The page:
Public wireless networks

In the past years wireless networks have become more popular than wired networks for end user devices. Apart from WLANs based on Wi-Fi, public wireless networks based on GPRS, EDGE, UMTS, and HSDPA are getting more used every day. The reason is obvious – public wireless networks provide freedom to move around for mobile users and provide connectivity from places where wired connections are impossible (like on the road).

Public wireless networks are much less reliable than private. Users moving around will often temporarily lose connectivity, and bad signals lead to frequent re-sending of network packets. The bandwidth is also much lower than when using private networks; noise and other signal interference, usage of available bandwidth by (many) other users and retransmissions lead to low effective bandwidth per end point.

GSM, GPRS and EDGE
Global System for Mobile Communications (GSM) is the world's most popular standard for mobile telephone systems in which both signaling and speech channels are digital. This technology is also called 1G: the first-generation of mobile technology.

General packet radio service (GPRS) is a packet oriented mobile data service providing data rates of 56 to 114 kbit/s based on GSM technology. This technology is also called 2G.

Enhanced Data rates for GSM Evolution (EDGE), also known as Enhanced GPRS or 2.5G, allows improved data transmission rates as a backward-compatible extension of GSM. EDGE delivers data rates up to 384 kbit/s.

UMTS (3G) / HSDPA
Universal Mobile Telecommunications System (UMTS) is an umbrella term for the third-generation (3G) mobile telecommunications transmission standard. UMTS is also known as FOMA or W-CDMA. Compared to GSM, UMTS requires new base stations and new frequency allocations, but it uses a core network derived from GSM, ensuring backward compatibility. UMTS was designed to provide maximum data transfer rates of 45 Mbit/s.

High Speed Downlink Packet Access (HSDPA) is part of the UMTS standard, providing a maximum speed of 7.2 Mbit/s. HSDPA+ is also known as HSDPA Evolution and Evolved HSDPA. It is an upgrade to HSDPA networks, providing 42 Mbit/s download and 11.5 Mbit/s upload speeds.

LTE (4G)
LTE (Long Term Evolution) is a 4G network technology, designed from the start to transport data (IP packets) rather than voice. LTE is a set of enhancements to UMTS. In order to use LTE, the core UMTS network must be adapted, leading to changes in the transmitting equipment. The LTE specification provides download peak rates of at least 100 Mbit/s (up to 326 Mbit/s), and an upload speed of at least 50 Mbit/s (up to 86.4 Mbit/s).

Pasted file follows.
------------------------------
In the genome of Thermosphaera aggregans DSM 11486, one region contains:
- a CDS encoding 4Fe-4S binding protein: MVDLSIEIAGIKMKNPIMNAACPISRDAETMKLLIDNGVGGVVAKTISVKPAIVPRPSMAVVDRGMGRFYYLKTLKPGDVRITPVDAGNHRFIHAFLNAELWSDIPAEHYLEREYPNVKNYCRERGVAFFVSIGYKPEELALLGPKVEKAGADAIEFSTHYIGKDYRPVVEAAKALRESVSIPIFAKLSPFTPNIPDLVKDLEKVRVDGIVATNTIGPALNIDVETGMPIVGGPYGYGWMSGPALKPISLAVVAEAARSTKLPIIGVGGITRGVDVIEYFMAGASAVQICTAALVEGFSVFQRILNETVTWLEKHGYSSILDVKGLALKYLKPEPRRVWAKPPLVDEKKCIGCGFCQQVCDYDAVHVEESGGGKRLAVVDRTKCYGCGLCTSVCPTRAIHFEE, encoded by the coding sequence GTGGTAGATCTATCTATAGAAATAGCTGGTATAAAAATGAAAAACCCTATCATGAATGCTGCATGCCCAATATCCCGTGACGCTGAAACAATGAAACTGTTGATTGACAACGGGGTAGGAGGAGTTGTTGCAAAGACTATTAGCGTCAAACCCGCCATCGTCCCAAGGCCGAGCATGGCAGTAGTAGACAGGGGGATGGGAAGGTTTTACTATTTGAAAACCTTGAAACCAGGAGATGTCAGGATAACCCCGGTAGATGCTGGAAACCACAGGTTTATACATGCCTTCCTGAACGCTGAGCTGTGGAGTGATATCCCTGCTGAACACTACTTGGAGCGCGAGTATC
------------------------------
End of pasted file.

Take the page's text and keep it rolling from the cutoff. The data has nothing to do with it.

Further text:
LTE is not designed to handle voice transmissions. When placing or receiving a voice call, LTE handsets will typically fall back to old 2G or 3G networks for the duration of the call. In 2015, the Voice over LTE (VoLTE) protocol is about to be rolled out to allow the decommissioning of the old 2G and 3G networks in the future.


This entry was posted on Thursday 24 December 2015

Earlier articles

Infrastructure as code

My Book

DevOps for infrastructure

Infrastructure as a Service (IaaS)

(Hyper) Converged Infrastructure

Object storage

Software Defined Networking (SDN) and Network Function Virtualization (NFV)

Software Defined Storage (SDS)

What's the point of using Docker containers?

Identity and Access Management

Using user profiles to determine infrastructure load

Public wireless networks

Supercomputer architecture

Desktop virtualization

Stakeholder management

x86 platform architecture

Midrange systems architecture

Mainframe Architecture

Software Defined Data Center - SDDC

The Virtualization Model

What are concurrent users?

Performance and availability monitoring in levels

UX/UI has no business rules

Technical debt: a time related issue

Solution shaping workshops

Architecture life cycle

Project managers and architects

Using ArchiMate for describing infrastructures

Kruchten’s 4+1 views for solution architecture

The SEI stack of solution architecture frameworks

TOGAF and infrastructure architecture

The Zachman framework

An introduction to architecture frameworks

How to handle a Distributed Denial of Service (DDoS) attack

Architecture Principles

Views and viewpoints explained

Stakeholders and their concerns

Skills of a solution architect architect

Solution architects versus enterprise architects

Definition of IT Architecture

What is Big Data?

How to make your IT "Greener"

What is Cloud computing and IaaS?

Purchasing of IT infrastructure technologies and services

IDS/IPS systems

IP Protocol (IPv4) classes and subnets

Infrastructure Architecture - Course materials

Introduction to Bring Your Own Device (BYOD)

IT Infrastructure Architecture model

Fire prevention in the datacenter

Where to build your datacenter

Availability - Fall-back, hot site, warm site

Reliabilty of infrastructure components

Human factors in availability of systems

Business Continuity Management (BCM) and Disaster Recovery Plan (DRP)

Performance - Design for use

Performance concepts - Load balancing

Performance concepts - Scaling

Performance concept - Caching

Perceived performance

Ethical hacking

The first computers

Open group ITAC /Open CA Certification

Sjaak Laan


Recommended links

Ruth Malan
Gaudi site
Byelex
XR Magazine
Esther Barthel's site on virtualization


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The postings on this site are my opinions and do not necessarily represent CGI’s strategies, views or opinions.

 

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